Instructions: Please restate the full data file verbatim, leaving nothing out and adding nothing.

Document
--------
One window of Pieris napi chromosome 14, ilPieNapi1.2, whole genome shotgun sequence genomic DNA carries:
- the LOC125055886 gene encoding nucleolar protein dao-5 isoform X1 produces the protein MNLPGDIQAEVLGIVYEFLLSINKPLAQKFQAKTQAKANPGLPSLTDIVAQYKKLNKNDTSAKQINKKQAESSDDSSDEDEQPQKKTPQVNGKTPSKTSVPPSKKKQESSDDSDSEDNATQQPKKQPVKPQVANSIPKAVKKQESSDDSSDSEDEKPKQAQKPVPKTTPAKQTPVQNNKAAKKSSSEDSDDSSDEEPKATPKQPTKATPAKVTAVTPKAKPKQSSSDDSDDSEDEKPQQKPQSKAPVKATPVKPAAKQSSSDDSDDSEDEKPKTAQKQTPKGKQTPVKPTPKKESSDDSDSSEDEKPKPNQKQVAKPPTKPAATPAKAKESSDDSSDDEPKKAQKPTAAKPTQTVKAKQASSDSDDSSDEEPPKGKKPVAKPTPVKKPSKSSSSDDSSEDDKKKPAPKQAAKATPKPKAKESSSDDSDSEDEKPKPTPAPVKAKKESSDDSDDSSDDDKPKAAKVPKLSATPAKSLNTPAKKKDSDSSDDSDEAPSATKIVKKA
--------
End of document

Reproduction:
One window of Pieris napi chromosome 14, ilPieNapi1.2, whole genome shotgun sequence genomic DNA carries:
- the LOC125055886 gene encoding nucleolar protein dao-5 isoform X1 produces the protein MNLPGDIQAEVLGIVYEFLLSINKPLAQKFQAKTQAKANPGLPSLTDIVAQYKKLNKNDTSAKQINKKQAESSDDSSDEDEQPQKKTPQVNGKTPSKTSVPPSKKKQESSDDSDSEDNATQQPKKQPVKPQVANSIPKAVKKQESSDDSSDSEDEKPKQAQKPVPKTTPAKQTPVQNNKAAKKSSSEDSDDSSDEEPKATPKQPTKATPAKVTAVTPKAKPKQSSSDDSDDSEDEKPQQKPQSKAPVKATPVKPAAKQSSSDDSDDSEDEKPKTAQKQTPKGKQTPVKPTPKKESSDDSDSSEDEKPKPNQKQVAKPPTKPAATPAKAKESSDDSSDDEPKKAQKPTAAKPTQTVKAKQASSDSDDSSDEEPPKGKKPVAKPTPVKKPSKSSSSDDSSEDDKKKPAPKQAAKATPKPKAKESSSDDSDSEDEKPKPTPAPVKAKKESSDDSDDSSDDDKPKAAKVPKLSATPAKSLNTPAKKKDSDSSDDSDEAPSATKIVKKA